A provocative and deeply personal call for change. Dyson argues that if we are to make real racial progress we must face difficult truths, including being honest about how black grievance has been ignored, dismissed, or discounted.
...draws both its impassioned style and its moral urgency from his years in the pulpit ... The result is one of the most frank and searing discussions of race I have ever read. This is a book that will anger some readers, especially those who reject Dyson’s central premise: that if we want true racial equality in America, whites themselves must destroy the enduring myths of white supremacy. Even sympathetic readers might mistake this extraordinary work for merely a catalog of white sins. But such a reading fails to account for the actual experience of Dyson’s sermon, in which a black preacher speaks to his white congregants in the most tender, intimate terms, even as he preaches against a culture of 'whiteness' ... again and again Dyson makes it clear that more than white guilt, he seeks action, and more than condemnation, he wants change. He wants readers to wake from their sleep of ignorance about 'what it means to be black in America.' Reading his praise for James Baldwin, I couldn’t help thinking that the same is true of Dyson himself: 'His words drip with the searing eloquence of an evangelist of race determined to get to the brutal bottom of America’s original sin' ... Tears We Cannot Stop is a lament, originating from within the grieving heart of black America, aimed directly at white readers who are often too frightened, or indifferent, or ashamed, to look a man like Michael Eric Dyson in the eyes. I can only hope that others will read and be changed by this book. It ends with a desperate plea for white Americans to rise up in defense of, and in solidarity with, our African-American brothers and sisters. In response, I say simply: Amen.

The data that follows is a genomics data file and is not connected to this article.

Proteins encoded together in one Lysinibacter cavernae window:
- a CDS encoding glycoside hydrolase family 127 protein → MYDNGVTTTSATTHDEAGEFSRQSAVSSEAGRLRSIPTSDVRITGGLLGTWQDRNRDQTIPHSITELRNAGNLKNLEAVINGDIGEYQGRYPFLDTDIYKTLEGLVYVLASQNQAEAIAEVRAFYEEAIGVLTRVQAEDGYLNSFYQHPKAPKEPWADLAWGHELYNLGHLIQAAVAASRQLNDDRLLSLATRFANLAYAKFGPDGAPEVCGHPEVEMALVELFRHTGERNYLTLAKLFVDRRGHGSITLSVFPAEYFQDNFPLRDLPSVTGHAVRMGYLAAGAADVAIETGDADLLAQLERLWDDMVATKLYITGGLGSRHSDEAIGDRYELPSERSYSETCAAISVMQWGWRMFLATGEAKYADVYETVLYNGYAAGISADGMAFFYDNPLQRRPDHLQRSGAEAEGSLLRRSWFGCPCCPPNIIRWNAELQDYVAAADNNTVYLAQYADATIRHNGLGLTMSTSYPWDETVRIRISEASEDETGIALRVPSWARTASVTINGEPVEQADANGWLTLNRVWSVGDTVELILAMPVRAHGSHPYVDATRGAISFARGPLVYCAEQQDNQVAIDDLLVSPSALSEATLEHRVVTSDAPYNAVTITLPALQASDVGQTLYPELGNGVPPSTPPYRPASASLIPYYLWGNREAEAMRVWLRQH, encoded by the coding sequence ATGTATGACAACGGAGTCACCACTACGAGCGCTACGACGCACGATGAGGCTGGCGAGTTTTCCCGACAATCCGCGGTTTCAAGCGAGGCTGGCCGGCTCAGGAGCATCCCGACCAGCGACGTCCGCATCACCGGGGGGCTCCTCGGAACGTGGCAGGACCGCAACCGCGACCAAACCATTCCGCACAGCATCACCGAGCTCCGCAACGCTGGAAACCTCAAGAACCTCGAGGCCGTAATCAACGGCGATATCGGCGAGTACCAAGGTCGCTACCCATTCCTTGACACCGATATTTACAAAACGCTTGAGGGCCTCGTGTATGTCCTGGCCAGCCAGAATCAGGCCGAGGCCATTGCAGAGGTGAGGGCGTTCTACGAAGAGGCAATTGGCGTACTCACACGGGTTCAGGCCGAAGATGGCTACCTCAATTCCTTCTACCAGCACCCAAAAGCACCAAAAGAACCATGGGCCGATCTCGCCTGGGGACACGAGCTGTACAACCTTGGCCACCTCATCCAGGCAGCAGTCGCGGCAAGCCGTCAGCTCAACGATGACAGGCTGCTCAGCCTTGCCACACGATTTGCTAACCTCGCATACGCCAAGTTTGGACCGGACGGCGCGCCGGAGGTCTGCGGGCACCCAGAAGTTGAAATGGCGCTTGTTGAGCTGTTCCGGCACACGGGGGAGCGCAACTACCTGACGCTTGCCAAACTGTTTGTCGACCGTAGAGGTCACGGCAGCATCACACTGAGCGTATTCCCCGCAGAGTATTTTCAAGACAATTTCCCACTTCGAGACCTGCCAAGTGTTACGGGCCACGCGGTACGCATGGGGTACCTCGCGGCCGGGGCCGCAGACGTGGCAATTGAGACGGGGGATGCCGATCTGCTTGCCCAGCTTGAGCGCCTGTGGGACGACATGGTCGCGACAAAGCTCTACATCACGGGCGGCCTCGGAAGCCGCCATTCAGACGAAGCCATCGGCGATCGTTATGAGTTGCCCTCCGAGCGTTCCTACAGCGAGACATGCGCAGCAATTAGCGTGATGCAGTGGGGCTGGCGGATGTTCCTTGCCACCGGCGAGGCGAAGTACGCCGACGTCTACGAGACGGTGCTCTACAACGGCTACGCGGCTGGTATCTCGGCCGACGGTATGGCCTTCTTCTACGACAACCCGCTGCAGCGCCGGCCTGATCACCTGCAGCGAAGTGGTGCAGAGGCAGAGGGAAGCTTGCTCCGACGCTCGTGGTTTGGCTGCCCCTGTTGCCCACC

To root the book in his own life and tradition, Dyson structures it as a worship service, dividing chapters into 'Hymns of Praise,' 'Invocation,' 'Benediction' and 'Sermon,' the latter of which constitutes more than half of the text. At first this seems a bit contrived, since these components don't function the same way in print as they do in person in a worshipping community. But the format also allows Dyson, a celebrated academic and news analyst, to reclaim his identity as an ordained Baptist minister. So his narrative voice carries a deeper and more intimate authority ... This personal experience — Dyson's raw honesty and self-revelation — enables him to confront his white audience and reach out to them.
...thoughtful yet angry, mingling insight, righteousness and harshness ... there is little comradeship in these pages, and if there is love, it is of the toughest kind imaginable. Dyson makes clear that he regards much of white America as a pernicious force ... Still, he asserts that his problem is less with white individuals than with whiteness itself — with the political, economic and social advantages the status confers ... At times, though, there seems to be a built-in irrefutability to Dyson’s case. Any effort by white people to disassociate themselves from charges of privilege, to bypass or mitigate guilt, is dismissed as just another case of “innocent whiteness” — of reckless, blind denial...Any argument against Dyson is then, by definition, confirmation of his point. That doesn’t mean he’s wrong. But it does little to invite dialogue ... Yet Dyson is also pessimistic about the chances for racial understanding in America and, in this book at least, he doesn’t show enormous capacity for it himself.